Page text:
Minimum deposit amounts can range anywhere from $500 all the way up to $25,000+.
How do you know if a CD is a good option for you?
A certificate of deposit might be an excellent option for you if you:
- Don’t need to access the money in the near future
- Have a separate emergency savings account to cover unexpected expenses easily
- Don’t anticipate any large purchases or expenses during the term of the CD, like a roof, a car, or a house
- Don’t want to put the money in long-term investments (like real estate or the stock market) but still want to earn some interest
- Want a higher interest rate than a savings account
Create more flexibility with a CD ladder
If a CD appeals to you, but you’re hesitant to tie up your money for a longer term of 3 to 5 years (to get the highest interest rates), a CD ladder could provide the flexibility you’re after.
A CD ladder means you open up several CDs, each with a different maturity date, so all of your money isn’t tied up into one CD account.
A CD ladder allows you to access part of your money more regularly. Also, staggering maturity dates enables you to gradually shift into CDs with higher returns if interest rates rise. You can use a CD ladder in whatever way works best for you.
For example, let’s say you have $5000. You can deposit the money in five different CDs. You put $1000 each into a 1-year, 2-year, 3-year, 4-year, and 5-year CD.
In one year, your first $1000 CD matures. You can then re-invest that money into a new 5-year CD, continuing the ladder on.
If you continue to do the same thing each year, at the end of 5 years, you’ll have all long-term (5-year) CDs. As a result, you’re earning a higher rate of interest on all of them (since they’re all long-term), but you still have one maturing every 12-months if you need to access the money.
If one year between maturity dates seems too long, stagger them 6 or 9-months apart. You could stagger CDs to mature monthly or quarterly as well.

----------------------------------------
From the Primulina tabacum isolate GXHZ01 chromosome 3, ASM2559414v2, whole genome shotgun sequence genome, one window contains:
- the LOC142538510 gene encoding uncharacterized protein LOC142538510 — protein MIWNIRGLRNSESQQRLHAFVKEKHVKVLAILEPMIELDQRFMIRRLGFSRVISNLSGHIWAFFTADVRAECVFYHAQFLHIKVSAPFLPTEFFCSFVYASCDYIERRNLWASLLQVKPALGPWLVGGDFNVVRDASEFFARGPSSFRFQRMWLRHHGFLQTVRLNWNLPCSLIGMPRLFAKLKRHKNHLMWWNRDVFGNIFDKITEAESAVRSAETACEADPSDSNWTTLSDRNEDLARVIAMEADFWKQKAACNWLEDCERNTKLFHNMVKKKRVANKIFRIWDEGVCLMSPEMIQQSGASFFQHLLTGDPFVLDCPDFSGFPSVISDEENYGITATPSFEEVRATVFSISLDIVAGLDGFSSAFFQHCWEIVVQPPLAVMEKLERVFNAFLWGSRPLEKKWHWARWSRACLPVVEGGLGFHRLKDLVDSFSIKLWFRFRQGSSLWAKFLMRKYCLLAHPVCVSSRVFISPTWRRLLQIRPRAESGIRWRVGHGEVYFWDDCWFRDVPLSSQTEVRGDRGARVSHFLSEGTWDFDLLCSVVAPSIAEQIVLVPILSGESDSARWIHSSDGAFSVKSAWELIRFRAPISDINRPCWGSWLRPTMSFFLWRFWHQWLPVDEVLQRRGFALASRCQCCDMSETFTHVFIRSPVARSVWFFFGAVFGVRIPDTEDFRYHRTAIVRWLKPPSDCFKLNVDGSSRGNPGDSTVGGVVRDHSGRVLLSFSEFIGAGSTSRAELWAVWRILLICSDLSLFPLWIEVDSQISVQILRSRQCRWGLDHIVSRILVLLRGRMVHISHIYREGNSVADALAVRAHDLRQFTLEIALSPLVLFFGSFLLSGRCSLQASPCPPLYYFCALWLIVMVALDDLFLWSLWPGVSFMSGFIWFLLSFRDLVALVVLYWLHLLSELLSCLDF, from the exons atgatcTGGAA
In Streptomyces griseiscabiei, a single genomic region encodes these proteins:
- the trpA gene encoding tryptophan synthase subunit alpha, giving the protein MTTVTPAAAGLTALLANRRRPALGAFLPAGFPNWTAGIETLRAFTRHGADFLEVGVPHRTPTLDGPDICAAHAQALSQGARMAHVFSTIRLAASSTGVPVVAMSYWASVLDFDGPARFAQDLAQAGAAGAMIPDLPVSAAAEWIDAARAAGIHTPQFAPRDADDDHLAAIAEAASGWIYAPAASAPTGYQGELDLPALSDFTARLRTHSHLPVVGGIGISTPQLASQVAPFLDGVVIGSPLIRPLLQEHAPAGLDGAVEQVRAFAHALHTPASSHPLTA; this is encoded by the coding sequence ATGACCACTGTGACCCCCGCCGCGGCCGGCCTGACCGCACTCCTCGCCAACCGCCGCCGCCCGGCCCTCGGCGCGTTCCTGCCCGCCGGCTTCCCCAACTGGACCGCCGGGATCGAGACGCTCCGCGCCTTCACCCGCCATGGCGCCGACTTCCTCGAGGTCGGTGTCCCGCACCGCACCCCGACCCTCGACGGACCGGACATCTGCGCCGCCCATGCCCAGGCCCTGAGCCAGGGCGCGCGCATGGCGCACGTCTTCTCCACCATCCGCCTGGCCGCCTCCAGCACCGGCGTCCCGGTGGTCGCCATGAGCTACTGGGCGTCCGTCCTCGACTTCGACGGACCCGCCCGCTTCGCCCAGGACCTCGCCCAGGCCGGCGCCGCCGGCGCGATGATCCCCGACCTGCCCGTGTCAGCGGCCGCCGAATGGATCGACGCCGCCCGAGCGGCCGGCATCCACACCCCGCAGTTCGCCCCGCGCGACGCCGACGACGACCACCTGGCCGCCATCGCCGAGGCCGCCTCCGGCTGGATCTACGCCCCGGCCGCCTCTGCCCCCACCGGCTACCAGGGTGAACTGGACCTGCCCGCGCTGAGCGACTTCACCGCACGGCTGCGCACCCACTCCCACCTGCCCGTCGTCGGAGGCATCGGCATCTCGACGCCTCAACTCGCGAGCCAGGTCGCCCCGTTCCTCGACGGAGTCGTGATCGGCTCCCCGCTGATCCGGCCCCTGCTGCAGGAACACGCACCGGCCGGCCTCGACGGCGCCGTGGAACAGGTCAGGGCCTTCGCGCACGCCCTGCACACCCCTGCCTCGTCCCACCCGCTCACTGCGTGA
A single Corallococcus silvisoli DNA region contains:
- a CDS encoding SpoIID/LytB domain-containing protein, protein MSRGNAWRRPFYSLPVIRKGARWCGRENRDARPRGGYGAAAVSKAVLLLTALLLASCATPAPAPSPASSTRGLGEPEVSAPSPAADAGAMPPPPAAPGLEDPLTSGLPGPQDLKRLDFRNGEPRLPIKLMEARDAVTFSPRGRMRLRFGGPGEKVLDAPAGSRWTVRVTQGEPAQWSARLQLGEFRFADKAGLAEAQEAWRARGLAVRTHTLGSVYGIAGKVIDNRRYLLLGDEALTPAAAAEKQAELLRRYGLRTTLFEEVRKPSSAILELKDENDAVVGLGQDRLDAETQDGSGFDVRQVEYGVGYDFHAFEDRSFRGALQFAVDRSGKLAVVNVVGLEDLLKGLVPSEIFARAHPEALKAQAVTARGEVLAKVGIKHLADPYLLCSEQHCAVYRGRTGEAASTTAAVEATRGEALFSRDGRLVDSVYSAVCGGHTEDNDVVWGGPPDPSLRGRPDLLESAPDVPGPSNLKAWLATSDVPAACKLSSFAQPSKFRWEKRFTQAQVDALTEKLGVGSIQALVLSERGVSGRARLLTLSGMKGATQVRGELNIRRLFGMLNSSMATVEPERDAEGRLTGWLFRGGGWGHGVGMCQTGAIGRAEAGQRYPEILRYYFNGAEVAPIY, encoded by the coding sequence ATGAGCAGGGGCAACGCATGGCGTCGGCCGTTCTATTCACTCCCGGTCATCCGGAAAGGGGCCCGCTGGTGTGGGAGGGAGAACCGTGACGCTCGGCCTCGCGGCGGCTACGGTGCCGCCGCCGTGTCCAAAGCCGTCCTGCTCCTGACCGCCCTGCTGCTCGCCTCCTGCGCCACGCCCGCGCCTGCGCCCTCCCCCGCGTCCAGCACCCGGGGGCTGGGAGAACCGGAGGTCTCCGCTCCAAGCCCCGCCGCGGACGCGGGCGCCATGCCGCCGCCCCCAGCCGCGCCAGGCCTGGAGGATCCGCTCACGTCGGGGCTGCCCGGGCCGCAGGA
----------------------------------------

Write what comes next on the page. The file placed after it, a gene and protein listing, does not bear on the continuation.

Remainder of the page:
Different types of CDs
Most of the information on CDs to this point has been focused on a traditional certificate of deposit. But there are different types of CDs offered by some financial institutions.
Bump Up (or Step Up) CD. A bump up CD allows the owner to “bump up” to a higher interest rate if interest rates rise during the term of the CD. Many only allow one “bump up,” but some longer-term CDs may allow multiple bump ups.
Liquid CD. Generally, a liquid CD allows the owner of the account to withdraw funds before the maturity date without penalty, as long as a minimum balance is maintained.
Brokered CD. Brokered CDs are offered by a brokerage company, not a bank. They are similar to bank CDs, but they are bought and sold by the brokerage company. The fees and structure of brokered CDs may be different from the banks. Make sure you understand all the conditions of the CD, including if it’s FDIC insured.
High Yield CD. This type of CD offers higher interest rates than a regular CD. These CDs typically require a larger deposit and longer term.
Jumbo CD. A jumbo CD has a minimum deposit of $100,000.
Variable Rate CD. A variable rate CD has a fixed term, but a fluctuating interest rate. The rate is often determined by a market index and/or formula specified by the financial institution.
As you can see, CDs can offer some degree of flexibility and have better returns than a standard savings account. If you know you won’t need the money before the maturity date yet you don’t want to invest for the long term in real estate or the stock market, CDs might be a good option for you.
Article written by Amanda